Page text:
Work Title: Booksellers Can Balance the Timely With the Proven
Work Author(s): David Priess
Byline: David Priess
Booksellers have a difficult time selecting books related to terrorism. The attempt to present solid titles on various aspects of this issue often pushes booksellers into a minefield of sloppy titles that fail to educate readers. Book buyers find it difficult to stay on top of it all because terrorism titles cross standard bookstore divisions, from current events to religion to history. And booksellers face the nearly impossible task of providing readers with timely and relevant titles on the methodology or geographical setting of a new bombing or foiled attack.
As Middle East tensions escalated into war this summer, for example, customers requesting books on Hezbollah confounded many retailers. Like most bookstores, Powell's City of Books in Portland, Oregon, saw sales of Thomas Friedman's From Beirut to Jerusalem (Anchor, 0-385-41372-6) skyrocket, according to Backlist Inventory Supervisor Gerry Donaghy---even though Friedman last updated the book more than fifteen years ago---when little else was on the shelf.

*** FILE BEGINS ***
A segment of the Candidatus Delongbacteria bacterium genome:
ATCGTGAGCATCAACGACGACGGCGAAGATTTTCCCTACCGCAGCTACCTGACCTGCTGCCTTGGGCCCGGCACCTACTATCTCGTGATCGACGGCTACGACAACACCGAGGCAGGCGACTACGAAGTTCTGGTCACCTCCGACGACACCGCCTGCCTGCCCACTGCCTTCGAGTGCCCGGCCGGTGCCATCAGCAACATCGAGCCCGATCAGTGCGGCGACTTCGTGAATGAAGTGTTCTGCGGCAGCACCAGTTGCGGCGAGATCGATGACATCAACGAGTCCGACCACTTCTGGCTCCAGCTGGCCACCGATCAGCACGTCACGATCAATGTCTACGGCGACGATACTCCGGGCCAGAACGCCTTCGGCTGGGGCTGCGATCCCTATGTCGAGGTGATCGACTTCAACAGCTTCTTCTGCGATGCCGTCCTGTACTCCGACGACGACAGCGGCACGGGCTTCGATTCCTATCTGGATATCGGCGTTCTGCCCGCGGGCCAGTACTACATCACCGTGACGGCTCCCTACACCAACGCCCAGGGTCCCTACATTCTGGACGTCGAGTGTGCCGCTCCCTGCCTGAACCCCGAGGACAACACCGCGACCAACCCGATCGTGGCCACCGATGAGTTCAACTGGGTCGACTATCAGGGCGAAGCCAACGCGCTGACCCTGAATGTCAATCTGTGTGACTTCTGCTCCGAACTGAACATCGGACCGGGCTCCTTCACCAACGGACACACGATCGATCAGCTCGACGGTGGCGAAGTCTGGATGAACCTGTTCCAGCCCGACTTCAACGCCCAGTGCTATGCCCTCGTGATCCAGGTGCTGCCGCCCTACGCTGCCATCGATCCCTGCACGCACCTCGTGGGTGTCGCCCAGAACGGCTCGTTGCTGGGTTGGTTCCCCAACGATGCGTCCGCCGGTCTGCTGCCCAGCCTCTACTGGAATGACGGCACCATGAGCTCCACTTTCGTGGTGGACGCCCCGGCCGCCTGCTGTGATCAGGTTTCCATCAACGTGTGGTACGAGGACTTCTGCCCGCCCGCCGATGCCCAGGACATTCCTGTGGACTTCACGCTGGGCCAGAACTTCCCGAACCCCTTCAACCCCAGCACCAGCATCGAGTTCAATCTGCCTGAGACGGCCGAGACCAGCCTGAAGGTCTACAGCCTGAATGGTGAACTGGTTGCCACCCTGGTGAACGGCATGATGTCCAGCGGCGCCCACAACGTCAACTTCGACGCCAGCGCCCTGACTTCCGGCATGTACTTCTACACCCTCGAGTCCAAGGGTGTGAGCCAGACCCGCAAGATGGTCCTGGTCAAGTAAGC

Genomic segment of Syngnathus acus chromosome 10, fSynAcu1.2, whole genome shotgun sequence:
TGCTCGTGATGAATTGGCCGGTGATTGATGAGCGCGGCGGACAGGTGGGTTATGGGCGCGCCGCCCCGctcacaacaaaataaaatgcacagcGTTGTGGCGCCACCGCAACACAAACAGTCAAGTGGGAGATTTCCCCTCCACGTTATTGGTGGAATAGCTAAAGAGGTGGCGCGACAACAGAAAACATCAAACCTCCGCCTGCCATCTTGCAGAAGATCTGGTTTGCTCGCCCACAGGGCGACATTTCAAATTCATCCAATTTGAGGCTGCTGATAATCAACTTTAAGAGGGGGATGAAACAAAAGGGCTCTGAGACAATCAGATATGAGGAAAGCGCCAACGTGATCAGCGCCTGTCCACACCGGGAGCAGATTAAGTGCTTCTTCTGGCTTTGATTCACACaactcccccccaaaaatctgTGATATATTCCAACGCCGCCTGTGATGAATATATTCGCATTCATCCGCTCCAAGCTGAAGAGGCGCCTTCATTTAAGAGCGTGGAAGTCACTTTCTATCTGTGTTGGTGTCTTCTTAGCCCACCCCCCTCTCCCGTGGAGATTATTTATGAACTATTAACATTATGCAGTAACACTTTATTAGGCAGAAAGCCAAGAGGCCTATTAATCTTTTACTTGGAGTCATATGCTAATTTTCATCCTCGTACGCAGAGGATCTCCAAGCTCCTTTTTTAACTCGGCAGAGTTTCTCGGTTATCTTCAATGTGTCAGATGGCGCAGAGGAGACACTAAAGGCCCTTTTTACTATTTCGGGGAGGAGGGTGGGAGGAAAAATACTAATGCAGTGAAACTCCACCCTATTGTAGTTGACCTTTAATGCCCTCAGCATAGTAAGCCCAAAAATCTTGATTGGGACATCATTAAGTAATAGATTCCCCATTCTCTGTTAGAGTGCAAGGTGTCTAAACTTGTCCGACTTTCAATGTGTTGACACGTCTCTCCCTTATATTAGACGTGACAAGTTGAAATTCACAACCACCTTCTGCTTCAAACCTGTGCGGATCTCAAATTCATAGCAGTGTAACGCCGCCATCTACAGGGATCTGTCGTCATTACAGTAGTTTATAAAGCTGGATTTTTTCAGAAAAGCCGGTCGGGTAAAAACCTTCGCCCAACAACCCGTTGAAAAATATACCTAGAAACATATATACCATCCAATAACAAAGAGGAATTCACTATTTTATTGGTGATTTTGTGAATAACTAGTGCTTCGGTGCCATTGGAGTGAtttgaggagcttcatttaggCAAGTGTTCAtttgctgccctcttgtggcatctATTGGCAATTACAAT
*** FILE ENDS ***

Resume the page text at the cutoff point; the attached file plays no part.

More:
To help booksellers best prepare for terrorism-related demand, the following pages provide some tips for a balanced bookshelf.
Bestsellers and Best Titles
Several forthcoming books addressing U.S. policy toward terrorism seem bound for the bestseller charts. ReganBooks offers former senior Department of Defense official Douglas Feith's memoir about his experiences fighting terror from 2001 to last year: The Best Defense: Inside the Pentagon at the Dawn of the War on Terrorism (0-06-089973-5). Bob Woodward's latest, Inside Bush's White House: The Second Term (Simon & Schuster, 0-743-27223-4), is sure to address the war on terrorism, and radio talk show host G. Gordon Liddy will sound off on the topic in Fight Back: Tackling Terrorism, Liddy Style (St. Martin's, 0-312-19945-7). Robert Fields, history and politics buyer for Waldenbooks, points to Pervez Musharraf's memoir In the Line of Fire (Free Press, 0-7432-8344-9) as a big fall title.
According to Mitch Brown, general manager at Washington, D.C.'s Kramerbooks, bestsellers like Thomas Friedman's updated and expanded The World is Flat (Farrar, Straus and Giroux, 0-374-29279-5) get most of the rest-of-the-world focus from people casually interested in international relations. These books, however, can spark a deeper reader interest in terrorism---a good reason to...